Companies have incentive programs for everything from attendance to weight loss — and, of course, workplace safety. Some employers reward employees and departments for working accident-free for a period of time. Some reward them for reducing their lost-time incident rate. Others use them to solicit employee suggestions.

A great deal has been written about the proper use of safety incentive programs and whether or not companies should have such programs at all. In this article, we’re going to point out some things you should not do regarding safety incentives. We’ll call them “failure methods�; avoid these mistakes at all costs.

Failure Method #1 - No clear goal

A safety incentive program with the goal of “creating a safer workplace� is bound to fail. Most people know the formula for a good goal. It must be “S.M.A.R.T.� — Specific, Measurable, Achievable, Realistic and Timely. A vague goal of a “safer workplace� meets only two of these criteria (Achievable and Realistic). Without a clear goal in mind for the incentive program, it will fail. Remember, if you don’t know where you are going, you will never get there.

Failure Method #2 - No clear rules or guidelines

A safety incentive program that has not been properly thought out will also fail. Every safety incentive program needs clear rules and guidelines. Optimally, the program should also be worked out on paper. For instance, ask a team to try to think of ways they could “cheat� and beat the system. For example, if an aspect of the incentive program was for departments to hold 12 safety meetings in a year, one clever department might decide to hold 12 in one week and then be done with safety meetings for the next 51 weeks!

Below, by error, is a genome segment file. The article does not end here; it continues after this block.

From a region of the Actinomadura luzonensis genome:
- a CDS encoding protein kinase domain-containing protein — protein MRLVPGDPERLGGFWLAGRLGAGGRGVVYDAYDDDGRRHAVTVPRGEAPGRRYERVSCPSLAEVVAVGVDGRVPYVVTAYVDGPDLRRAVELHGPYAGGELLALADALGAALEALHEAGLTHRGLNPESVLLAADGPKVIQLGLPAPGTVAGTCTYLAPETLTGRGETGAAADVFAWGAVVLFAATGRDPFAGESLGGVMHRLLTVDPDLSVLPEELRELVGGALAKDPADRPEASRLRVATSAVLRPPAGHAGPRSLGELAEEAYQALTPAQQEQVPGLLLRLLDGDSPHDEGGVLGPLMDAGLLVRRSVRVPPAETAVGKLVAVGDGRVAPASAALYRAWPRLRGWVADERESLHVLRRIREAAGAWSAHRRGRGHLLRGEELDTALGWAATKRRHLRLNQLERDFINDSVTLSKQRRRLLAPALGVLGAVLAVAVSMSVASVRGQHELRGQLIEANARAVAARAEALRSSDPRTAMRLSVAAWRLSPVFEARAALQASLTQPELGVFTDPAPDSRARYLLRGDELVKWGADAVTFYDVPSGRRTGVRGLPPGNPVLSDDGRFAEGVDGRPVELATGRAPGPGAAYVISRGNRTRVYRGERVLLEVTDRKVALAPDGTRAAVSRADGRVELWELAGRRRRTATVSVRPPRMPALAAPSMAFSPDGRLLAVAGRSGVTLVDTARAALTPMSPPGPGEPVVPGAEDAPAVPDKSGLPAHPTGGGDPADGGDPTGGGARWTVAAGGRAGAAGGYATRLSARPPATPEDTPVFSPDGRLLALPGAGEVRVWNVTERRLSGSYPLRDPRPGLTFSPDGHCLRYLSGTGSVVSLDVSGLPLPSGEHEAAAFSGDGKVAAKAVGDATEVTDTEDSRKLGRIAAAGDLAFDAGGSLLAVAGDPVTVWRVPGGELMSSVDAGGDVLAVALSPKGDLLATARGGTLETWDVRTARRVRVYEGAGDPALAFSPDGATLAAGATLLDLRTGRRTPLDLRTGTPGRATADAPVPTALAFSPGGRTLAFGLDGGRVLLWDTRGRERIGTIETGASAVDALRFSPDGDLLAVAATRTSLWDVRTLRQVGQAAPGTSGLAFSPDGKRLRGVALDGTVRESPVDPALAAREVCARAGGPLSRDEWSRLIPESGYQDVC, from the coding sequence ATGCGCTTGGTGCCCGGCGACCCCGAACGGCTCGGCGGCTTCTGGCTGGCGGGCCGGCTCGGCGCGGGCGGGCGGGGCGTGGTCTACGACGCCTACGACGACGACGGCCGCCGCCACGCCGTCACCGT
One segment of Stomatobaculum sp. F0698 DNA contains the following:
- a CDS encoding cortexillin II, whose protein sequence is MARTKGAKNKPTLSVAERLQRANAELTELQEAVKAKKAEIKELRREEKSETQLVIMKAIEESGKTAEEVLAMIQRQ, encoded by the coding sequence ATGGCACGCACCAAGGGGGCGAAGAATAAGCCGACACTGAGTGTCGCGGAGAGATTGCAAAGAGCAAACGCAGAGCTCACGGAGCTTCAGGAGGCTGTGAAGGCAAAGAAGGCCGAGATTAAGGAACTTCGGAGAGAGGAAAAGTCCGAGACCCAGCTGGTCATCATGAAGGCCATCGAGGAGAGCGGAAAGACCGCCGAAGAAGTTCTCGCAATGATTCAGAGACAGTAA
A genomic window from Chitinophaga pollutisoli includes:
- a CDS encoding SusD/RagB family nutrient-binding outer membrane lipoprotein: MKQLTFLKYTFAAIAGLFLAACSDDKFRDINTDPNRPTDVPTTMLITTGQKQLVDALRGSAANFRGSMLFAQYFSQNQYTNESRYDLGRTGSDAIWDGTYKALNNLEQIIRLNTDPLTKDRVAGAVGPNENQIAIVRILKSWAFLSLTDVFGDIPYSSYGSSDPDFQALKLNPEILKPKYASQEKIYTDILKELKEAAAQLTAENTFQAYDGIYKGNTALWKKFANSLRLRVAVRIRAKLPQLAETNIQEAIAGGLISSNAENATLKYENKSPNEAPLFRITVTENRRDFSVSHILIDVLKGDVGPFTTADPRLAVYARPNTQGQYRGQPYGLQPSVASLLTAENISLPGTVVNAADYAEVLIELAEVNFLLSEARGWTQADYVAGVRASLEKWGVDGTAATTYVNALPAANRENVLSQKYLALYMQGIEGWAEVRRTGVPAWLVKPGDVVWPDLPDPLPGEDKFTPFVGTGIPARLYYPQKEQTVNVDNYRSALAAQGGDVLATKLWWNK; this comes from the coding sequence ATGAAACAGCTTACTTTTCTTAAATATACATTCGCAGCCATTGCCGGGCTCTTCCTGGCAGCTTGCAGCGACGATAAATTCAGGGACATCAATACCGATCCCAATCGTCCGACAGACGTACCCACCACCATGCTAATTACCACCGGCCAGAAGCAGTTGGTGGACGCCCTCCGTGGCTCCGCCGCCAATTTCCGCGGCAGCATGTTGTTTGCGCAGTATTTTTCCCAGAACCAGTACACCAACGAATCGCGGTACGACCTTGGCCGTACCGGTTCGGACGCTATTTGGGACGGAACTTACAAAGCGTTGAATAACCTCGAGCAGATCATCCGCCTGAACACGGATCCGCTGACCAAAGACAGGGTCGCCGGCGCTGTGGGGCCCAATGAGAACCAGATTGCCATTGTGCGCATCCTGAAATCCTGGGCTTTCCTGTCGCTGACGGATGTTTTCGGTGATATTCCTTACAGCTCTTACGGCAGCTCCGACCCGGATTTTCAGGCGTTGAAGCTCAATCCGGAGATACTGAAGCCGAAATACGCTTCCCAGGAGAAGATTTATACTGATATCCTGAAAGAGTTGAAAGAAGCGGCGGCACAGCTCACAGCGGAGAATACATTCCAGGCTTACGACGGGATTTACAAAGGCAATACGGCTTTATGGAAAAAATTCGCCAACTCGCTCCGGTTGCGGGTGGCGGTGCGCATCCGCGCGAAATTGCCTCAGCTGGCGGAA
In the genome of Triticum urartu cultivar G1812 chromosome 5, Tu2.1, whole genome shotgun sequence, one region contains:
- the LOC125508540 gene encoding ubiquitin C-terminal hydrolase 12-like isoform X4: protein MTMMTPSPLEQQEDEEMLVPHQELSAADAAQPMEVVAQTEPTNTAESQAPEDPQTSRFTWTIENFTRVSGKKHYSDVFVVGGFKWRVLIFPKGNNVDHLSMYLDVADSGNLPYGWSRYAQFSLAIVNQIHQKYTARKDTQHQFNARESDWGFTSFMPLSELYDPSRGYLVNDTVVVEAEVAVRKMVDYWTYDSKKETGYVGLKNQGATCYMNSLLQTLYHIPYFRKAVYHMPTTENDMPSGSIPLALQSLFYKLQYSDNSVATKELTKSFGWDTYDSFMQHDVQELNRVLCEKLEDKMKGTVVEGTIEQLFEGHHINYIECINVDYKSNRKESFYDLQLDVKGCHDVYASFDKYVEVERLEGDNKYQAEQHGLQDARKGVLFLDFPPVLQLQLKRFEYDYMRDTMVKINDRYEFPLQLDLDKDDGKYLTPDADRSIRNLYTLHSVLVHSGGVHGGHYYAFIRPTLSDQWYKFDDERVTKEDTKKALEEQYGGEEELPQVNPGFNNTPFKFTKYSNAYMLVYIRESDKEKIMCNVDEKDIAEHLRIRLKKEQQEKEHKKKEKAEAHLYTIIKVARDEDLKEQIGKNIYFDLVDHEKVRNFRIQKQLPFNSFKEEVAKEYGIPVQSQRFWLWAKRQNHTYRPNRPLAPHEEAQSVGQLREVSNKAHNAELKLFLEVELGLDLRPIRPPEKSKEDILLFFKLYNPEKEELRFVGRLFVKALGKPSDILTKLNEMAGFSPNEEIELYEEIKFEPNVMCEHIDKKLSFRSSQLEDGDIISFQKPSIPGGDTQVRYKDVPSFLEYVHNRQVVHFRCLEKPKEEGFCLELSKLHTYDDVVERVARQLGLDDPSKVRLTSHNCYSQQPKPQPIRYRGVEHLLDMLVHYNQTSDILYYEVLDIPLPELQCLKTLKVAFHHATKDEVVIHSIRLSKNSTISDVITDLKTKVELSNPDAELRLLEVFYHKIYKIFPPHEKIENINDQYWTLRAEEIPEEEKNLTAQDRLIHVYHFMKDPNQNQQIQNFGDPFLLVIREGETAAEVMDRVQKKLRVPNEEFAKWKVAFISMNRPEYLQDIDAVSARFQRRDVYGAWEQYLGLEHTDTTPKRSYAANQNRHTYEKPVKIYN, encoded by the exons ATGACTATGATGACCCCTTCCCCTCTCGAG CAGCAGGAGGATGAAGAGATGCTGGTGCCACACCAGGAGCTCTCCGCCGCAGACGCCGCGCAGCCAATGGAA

Proper planning and thinking a little differently about how your program might be used can help pinpoint potential programs before kick-off and allow you to spell out exactly how the program will work.

Failure Method #3 - Reward the wrong thing

When safety incentive programs are criticized, it is often because they are rewarding the wrong thing. One such program provides an amount of money every year to everyone in a large company (700 employees in one location) based on the number of recordable injuries the plant has as a whole. If there are no injuries, every single employee may get $500. If there are ten recordable injuries, everyone may get $75. You can see the problem. In this type of incentive program — where the number of injuries reported are measured, and one person’s honesty could seriously affect the amount of money in the pocket of the entire workforce — injuries are likely to be under-reported.

Similarly, any incentive program that measures an absence of anything, i.e., injuries, near misses, etc., may be measuring the wrong thing. Programs that measure positive action like good behavior, training attended, safety suggestions made or inspections completed are more likely to get the results you are looking for.

Failure Method #4 - Reward everything

For a safety incentive program to be valuable, it needs to be specific and fair. Otherwise, employees will show hostility towards it quickly. One such plant has a pizza party for entire departments when the whole department works without an injury for the month. The problem is that the accounting department ends up getting monthly pizza parties (and no longer even thinks they are anything special) and the manufacturing areas have gone ten months with no pizza!